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Pentecost, Year B – Homily

Pentecost, Year B
Vigil Readings
Genesis 11:1-9
Romans 8:22-27
John 7:37-39

Morning
Acts of the Apostles 2:1-1
1 Corinthians 12:3b-7, 12-13
John 20:19-23
May 24, 2015

On Monday we will celebrate an important national holiday, Memorial Day.  This holiday has a local connection in its origins as many credit Waterloo, NY as the first place to celebrate this holiday.  It is a day where we honor those who have given their lives in service for our country.

War is not good and we must always strive to settle disputes by peaceful means but when attacked we give thanks for those who have given their lives to protect us.

In our region Memorial Day has come to be unofficial start to the summer season.  The days have become warmer and that makes us happy.  With the warm weather coming Memorial Day becomes the weekend the day to put out the flower urns at cemeteries on our loved ones graves.  We will be celebrating Mass at Calvary Cemetery on Monday morning.

As we think about our loved ones who have died, we do so knowing the gift of eternal life.  Fifty days ago we celebrated Easter Sunday, the day that Jesus rose from the dead, showing us eternal life.  Before He could rise, He first died for us on the Cross.  As Jesus said, no one has greater love than to lay down one’s lives for one’s friends.

We have been celebrating Easter for fifty days but with our celebration this weekend, we end our Easter season.  However, it is not our celebration of Memorial Day that ends our Easter season.

Today we are here to celebrate Pentecost that reveals the beginning of the Church.

We can experience new beginnings throughout our lives.  This weekend marks graduation weekend at Cornell.  Other colleges, like Ithaca, have already celebrated graduation.  Graduation can be a new beginning as the students end one phase of their lives to begin another.

Marriage can be a new beginning.  Starting a new or different job.

Pentecost changes our spiritual life as a people.  Before Pentecost, people had become divided by their sins.  We can think here of the story of the Tower of Babel. The people tried to build a tower to make a name for themselves.  They say as much themselves.  This is pride and pride is a sin.  With sin comes consequences.  The people are scattered.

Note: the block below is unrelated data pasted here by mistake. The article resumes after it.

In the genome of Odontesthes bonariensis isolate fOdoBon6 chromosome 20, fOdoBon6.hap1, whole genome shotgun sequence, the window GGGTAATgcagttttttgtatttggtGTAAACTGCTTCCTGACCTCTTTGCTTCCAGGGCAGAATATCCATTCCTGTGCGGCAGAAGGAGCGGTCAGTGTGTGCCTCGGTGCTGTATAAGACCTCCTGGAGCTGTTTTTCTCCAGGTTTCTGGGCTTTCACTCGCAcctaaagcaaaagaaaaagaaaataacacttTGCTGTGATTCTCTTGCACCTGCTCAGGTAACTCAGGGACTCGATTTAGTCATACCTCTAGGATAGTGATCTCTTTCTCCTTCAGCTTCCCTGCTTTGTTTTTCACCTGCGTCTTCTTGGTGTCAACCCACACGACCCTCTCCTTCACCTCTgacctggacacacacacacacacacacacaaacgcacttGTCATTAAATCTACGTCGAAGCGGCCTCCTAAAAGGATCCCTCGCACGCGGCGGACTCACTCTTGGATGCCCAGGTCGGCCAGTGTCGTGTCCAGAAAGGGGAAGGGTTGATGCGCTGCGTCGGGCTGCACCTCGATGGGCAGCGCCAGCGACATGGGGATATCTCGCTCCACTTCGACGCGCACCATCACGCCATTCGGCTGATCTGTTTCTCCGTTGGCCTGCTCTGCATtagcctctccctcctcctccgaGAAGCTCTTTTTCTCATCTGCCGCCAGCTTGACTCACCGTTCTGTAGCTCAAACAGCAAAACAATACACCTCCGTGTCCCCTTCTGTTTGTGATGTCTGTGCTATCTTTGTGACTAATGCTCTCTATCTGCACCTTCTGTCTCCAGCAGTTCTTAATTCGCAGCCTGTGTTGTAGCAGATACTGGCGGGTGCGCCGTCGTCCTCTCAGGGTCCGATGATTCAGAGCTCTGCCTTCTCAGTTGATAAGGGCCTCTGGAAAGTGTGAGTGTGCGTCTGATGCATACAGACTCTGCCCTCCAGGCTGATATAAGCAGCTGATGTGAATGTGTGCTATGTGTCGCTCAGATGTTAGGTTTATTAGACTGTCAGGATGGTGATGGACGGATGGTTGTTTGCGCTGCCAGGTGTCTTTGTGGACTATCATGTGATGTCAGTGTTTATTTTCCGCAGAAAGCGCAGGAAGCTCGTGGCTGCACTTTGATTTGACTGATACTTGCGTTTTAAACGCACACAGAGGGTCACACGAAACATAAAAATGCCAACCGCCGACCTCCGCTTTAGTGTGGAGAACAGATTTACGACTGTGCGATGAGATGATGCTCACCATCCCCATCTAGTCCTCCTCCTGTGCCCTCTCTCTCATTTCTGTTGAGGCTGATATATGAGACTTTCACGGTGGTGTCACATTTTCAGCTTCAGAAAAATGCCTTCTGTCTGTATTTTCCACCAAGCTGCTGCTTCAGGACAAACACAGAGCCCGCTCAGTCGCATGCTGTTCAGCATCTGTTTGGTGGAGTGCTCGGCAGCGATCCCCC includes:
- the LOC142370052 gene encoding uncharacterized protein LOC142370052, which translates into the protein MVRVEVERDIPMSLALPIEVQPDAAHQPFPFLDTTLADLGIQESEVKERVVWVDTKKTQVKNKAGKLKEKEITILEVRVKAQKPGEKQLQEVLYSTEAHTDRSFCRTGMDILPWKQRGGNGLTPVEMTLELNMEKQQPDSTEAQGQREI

Pentecost changes that.  We are different people from different languages who look different and work in different jobs and have different talents but through the grace of the Holy Spirit we are united as one Church.

The Holy Spirit first came upon the disciples at Pentecost as a strong driving wind and tongues of fire.  The wind symbolizes how God breathes new life into us.  The fire speaks of how we are to be alive and on fire with our faith.  The red vestments and banners indicate the fire of the Holy Spirit that has come upon us individually in our baptism.

We can see the people coming at Pentecost when the Holy Spirit enables the crowds to each person speaking in their own language.

Last week we heard Jesus pray that we all be one just as the Father and He are one.  Our unity comes through the Holy Spirit.  We profess this unity in our Creed when we say “I believe in one, holy, catholic, and apostolic church.”  We see the oneness in the way we celebrate our Mass in the Catholic Church.  No matter what Catholic Church you go to in the world for Sunday Mass, you hear the same prayers and same readings.  They are spoken in different languages but have the same meaning and share the same faith.

Pentecost has been called the birth of the Church.  So, it is a good time to reflect on what it means to be part of the Catholic Church.  On Tuesday night I will be completely my series We Profess, We Believe on the Creed.  This week a significant part of the presentation will focus on what it means for us to say, “I believe in one, holy, catholic, and apostolic church.”

What does it mean for you?

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